But it’s not just meat that’s the problem. One regular size chicken egg contains about 68% of your daily cholesterol allowance. And that’s just one egg. Nobody eats just one egg.

So imagine if you eat 2 eggs for breakfast, you’ve already more than maxed out on your cholesterol for the daily allowance, and that’s not even considering the cholesterol in any cheese or meats for the rest of the day.

Yes, I know… I’m the crazy vegan here. But I am really all that crazy? 

https://familyfriendlydaddyblog.com/2015/10/13/surviving-2-5-years-as-a-vegan-10-frequently-asked-questions-faqs/

At this point, people deflect by making a lousy and unscientific claim that vegans don’t get enough protein.

The thing is, when you nix animal products from your diet, you are forced to eat from six food groups: veggies, fruits, grains, seeds, nuts, and seeds.

They all contain protein.

And I am healthy, living proof that a human being can exist as a vegan (without the dependence on any animal products) for the past 2 and a half years; not to mention I have been a vegetarian for the past 4 years.

The best I can figure, we as a nation continue to consume meat (and all other animal products; including eggs and dairy) for these reasons:

1) It’s more convenient.

2) It’s the social norm.

3) We are emotional connected to consuming animal products.

4) We think it’s necessary for our nutrition.

5) We think it’s cheaper than eating “health food”.

6) We haven’t been properly educated on the subject.

7) We don’t know specifically what to eat instead.

Let me address those personally from my own journey…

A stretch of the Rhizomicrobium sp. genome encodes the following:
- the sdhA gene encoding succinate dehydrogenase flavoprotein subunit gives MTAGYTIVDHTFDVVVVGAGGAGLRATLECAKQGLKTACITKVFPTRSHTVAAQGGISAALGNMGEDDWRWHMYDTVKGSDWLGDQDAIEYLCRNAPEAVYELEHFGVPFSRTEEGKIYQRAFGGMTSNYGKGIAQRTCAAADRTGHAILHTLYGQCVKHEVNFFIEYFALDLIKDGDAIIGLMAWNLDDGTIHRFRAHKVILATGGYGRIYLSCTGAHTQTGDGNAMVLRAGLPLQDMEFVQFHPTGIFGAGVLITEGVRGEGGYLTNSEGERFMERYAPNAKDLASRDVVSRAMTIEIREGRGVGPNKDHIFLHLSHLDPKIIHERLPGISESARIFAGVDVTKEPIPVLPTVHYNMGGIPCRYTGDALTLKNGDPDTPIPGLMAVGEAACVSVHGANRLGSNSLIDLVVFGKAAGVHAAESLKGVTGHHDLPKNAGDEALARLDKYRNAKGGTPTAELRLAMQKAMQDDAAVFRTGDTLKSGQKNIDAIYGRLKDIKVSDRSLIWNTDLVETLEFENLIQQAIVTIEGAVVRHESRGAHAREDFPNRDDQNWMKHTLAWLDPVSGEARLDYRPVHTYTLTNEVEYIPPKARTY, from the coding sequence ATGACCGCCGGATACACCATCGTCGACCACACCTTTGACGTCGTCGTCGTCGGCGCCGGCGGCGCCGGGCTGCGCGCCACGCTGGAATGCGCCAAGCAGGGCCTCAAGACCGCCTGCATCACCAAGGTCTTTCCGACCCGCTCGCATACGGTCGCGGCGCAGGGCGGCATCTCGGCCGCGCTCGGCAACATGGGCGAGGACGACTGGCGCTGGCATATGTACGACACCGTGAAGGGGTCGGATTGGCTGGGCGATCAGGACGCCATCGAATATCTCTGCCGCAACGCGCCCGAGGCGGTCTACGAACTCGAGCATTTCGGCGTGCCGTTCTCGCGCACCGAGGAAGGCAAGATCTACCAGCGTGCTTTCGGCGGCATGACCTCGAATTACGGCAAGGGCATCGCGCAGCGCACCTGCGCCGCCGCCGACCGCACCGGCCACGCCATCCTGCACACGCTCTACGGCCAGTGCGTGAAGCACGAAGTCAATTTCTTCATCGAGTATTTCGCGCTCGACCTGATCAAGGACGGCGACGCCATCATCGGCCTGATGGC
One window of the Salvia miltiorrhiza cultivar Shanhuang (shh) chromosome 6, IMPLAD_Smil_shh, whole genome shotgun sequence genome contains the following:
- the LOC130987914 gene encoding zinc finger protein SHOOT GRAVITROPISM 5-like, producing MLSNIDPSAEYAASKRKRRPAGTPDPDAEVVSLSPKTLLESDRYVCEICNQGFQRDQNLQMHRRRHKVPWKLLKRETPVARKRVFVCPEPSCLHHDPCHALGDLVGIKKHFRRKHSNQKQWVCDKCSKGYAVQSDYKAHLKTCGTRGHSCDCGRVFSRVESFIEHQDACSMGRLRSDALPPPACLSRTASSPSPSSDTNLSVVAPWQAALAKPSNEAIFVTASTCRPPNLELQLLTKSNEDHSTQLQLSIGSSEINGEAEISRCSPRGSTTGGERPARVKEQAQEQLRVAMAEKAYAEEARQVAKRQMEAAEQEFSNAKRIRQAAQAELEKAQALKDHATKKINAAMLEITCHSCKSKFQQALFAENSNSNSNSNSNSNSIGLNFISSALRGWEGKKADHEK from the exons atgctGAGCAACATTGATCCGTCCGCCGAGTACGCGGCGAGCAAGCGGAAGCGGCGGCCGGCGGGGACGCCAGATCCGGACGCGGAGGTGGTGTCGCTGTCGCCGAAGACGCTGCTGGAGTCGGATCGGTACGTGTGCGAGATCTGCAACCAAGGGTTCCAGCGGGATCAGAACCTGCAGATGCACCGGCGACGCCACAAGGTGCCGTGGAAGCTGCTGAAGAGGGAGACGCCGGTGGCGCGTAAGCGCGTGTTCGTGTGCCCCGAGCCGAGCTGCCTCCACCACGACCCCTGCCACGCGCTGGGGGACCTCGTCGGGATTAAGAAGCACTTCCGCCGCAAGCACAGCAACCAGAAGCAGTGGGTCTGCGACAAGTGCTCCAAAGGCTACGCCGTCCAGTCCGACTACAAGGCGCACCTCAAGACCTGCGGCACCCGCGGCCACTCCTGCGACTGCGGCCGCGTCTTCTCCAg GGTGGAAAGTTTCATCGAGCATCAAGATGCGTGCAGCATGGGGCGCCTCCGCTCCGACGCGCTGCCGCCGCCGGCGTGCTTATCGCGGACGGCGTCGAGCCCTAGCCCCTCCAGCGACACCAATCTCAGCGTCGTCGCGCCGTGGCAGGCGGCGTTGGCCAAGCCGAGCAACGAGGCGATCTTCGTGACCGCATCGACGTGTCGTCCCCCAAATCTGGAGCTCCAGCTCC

https://familyfriendlydaddyblog.com/2015/10/13/surviving-2-5-years-as-a-vegan-10-frequently-asked-questions-faqs/

1) To be fair, I agree that eating animal products and other processed foods is more convenient. But to me the convenience isn’t worth me being unhealthy again, like I used to be when I ate that way.

2) Being a vegan makes me a minority (only about 2.5% of the American population), but I never minded being “the weird one” in the group. My “alternative lifestyle” is not really socially acceptable, but that doesn’t change anything for me.

3) The emotional connection I had to eating animal products was the hardest part for me to psychologically overcome. But that’s all it is… just emotions. I am stronger than that. I control my emotions; they don’t control me.

4) I’m living proof that a vegan can easily be healthy, and my personal doctor agrees.

5) Is it cheaper to eat meat? Well, I save money by not buying meat or dairy or eggs, for one. Plus, I’m pretty much unable to eat out at restaurants, so that saves money. According to my wife, our grocery bill is about the same as when we did eat meat. Not to mention, I require no medications either.

6) Thanks to scientifically based documentaries like Forks Over Knives on Netflix, we all can learn the truth.

7) Read vegan recipe blogs like Oh She Glows to learn quick and easy vegan meals. That’s how our family got our recipe library.

Please let me know if you have any questions. I am here to enlighten anyone who is curious!

Surviving 2.5 Years as a Vegan: 10 Frequently Asked Questions (FAQs)

It is my goal to be the coolest vegan you know.

Surviving 2.5 Years as a Vegan: 10 Frequently Asked Questions (FAQs)

When I first started out as a vegan, back in April 2013, I definitely wasn’t that cool. I was overzealous and a bit of a loaded cannon.

But I learned from my mistakes and matured from the process; which is what should happen for those of us (like you reading this) who are indeed the emotionally intelligent human beings we think we are.